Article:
The beauty of searching by hashtag is you get the tweets in which someone purposely added a hashtag, so using this methods focuses your search.

Searching for hashtags is particularly useful for following a live event, like a ball game, public meeting, trial or a conference. Find the hashtag, plunk it into Google or Twitter search and read along.

I’ve started “watching” Syracuse University basketball games this way when I can’t make the game, and it’s great. I can read what the journalists covering the game are tweeting but also what random fans are saying, as well as fans for the other team. This really adds to the whole experience because it’s like having your own, personalized blow-by-blow announcers.

I also have followed hashtags to keep up on what’s going on at a conference I was not able to attend. It’s a useful way to find out the highlights through the lens of conference participants.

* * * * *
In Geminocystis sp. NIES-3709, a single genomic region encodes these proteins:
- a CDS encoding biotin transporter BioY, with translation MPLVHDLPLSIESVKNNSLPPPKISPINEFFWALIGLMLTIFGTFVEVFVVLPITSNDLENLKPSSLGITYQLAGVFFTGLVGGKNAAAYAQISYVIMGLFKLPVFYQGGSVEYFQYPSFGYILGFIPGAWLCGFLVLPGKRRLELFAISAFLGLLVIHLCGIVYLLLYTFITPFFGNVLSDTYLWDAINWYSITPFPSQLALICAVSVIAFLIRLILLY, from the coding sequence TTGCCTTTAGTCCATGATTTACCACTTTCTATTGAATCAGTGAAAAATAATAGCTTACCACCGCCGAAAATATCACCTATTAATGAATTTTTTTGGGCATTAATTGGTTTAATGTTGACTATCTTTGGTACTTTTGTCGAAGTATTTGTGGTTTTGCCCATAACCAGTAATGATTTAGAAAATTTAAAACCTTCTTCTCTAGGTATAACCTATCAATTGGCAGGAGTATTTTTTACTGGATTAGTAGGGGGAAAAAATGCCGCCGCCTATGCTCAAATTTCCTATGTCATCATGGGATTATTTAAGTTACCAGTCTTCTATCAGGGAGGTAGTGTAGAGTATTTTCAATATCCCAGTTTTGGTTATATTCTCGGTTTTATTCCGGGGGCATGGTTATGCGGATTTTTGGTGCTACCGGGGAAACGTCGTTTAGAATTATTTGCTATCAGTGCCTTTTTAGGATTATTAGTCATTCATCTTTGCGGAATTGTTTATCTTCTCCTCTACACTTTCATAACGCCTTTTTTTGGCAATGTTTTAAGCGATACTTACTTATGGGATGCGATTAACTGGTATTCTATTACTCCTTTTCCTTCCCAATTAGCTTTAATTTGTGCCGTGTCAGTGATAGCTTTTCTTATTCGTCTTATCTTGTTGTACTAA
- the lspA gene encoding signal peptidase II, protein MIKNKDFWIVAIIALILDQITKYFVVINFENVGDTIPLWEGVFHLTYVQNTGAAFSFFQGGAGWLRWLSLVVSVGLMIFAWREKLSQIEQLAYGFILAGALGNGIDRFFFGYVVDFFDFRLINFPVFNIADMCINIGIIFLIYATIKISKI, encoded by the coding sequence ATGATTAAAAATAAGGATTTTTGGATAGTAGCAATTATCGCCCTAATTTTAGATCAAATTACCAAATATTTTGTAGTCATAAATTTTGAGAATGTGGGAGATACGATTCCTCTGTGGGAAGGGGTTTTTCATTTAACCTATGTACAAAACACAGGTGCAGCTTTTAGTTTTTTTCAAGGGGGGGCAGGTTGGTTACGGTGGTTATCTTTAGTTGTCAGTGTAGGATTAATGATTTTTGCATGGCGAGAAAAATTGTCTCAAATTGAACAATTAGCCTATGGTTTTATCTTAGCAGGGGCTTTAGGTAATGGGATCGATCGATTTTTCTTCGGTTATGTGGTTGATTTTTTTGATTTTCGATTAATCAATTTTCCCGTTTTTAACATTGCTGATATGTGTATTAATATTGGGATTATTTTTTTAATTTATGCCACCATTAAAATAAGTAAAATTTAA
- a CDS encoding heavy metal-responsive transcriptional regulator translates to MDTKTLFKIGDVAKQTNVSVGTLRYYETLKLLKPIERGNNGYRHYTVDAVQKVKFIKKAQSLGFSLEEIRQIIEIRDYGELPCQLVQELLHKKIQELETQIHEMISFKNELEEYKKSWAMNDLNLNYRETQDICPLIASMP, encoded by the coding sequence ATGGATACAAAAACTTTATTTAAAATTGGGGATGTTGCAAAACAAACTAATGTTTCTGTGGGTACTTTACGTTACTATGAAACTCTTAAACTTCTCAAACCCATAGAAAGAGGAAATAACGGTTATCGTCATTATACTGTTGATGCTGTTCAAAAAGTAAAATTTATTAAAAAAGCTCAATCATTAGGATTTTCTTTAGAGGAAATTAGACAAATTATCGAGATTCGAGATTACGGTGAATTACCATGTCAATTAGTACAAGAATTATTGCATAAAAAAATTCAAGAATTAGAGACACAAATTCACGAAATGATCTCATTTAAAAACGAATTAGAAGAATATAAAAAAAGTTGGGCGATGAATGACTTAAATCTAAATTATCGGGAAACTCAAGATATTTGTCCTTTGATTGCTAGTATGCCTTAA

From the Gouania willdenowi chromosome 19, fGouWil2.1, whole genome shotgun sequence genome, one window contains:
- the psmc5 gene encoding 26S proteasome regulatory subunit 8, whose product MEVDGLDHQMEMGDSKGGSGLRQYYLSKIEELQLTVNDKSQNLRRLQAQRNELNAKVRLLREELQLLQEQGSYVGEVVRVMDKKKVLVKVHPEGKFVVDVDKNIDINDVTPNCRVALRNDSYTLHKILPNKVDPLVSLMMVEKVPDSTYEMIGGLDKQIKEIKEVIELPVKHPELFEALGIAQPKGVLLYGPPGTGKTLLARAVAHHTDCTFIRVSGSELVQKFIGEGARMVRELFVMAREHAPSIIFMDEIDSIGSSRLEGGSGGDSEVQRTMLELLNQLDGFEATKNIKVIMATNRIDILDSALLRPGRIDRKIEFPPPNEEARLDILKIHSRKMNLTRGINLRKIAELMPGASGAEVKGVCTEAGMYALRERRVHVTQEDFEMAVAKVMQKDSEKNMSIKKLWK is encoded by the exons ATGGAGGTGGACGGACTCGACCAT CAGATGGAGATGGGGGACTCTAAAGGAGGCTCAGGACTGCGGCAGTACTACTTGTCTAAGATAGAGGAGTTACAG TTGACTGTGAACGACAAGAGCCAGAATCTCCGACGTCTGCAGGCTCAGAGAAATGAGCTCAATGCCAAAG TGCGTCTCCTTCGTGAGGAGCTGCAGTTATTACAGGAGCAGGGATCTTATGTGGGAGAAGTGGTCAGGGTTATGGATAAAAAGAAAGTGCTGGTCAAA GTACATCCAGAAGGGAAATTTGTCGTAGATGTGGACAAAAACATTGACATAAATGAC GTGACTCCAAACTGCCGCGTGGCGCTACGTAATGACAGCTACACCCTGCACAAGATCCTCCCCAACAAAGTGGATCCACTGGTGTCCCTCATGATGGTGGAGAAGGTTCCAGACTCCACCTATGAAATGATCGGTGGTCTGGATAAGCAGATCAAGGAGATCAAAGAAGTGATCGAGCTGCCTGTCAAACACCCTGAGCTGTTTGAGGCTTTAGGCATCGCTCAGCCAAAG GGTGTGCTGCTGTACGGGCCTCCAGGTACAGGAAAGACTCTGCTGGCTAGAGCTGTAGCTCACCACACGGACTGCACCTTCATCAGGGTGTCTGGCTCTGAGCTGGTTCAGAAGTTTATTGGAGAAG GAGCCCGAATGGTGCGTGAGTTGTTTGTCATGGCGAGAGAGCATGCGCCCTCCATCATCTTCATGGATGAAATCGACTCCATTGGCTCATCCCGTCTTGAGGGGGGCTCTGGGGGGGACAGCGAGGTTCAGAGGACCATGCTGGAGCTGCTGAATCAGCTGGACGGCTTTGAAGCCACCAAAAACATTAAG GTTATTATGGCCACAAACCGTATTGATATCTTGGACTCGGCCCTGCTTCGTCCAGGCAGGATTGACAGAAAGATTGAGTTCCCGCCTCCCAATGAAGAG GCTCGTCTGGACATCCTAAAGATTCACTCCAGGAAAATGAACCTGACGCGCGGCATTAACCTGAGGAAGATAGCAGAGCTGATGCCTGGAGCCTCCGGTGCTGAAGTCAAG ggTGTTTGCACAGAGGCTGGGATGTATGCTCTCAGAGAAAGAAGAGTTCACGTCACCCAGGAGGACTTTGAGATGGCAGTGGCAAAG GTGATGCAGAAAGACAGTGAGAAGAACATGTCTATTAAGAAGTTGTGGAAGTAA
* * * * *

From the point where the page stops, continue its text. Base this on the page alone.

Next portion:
How to find the hashtags

It is important to make sure you are searching for the hashtag that most people are using for topic. Sometimes, it becomes clear quickly. When I was watching Syracuse University in the Pinstripe Bowl at Yankee stadium, I could tell pretty quickly that #pinstripe was the hashtag of choice.

But sometimes finding out what hashtag is being used most for a particular topic can get confusing. What’s the trend can be helpful tool, as it lists top hashtags of the moment. Hashtags.org is also useful.  You can type in what you think might be the hashtag and see what results you get or try several variations (#pinstripe, #pinstripebowl, etc.). Hashtags.org provides stats on how much the hashtag you typed in has been used recently as well as tweets that contain it. Mashable offers additional tips on using and searching for hashtags.

Using hashtags in your own tweets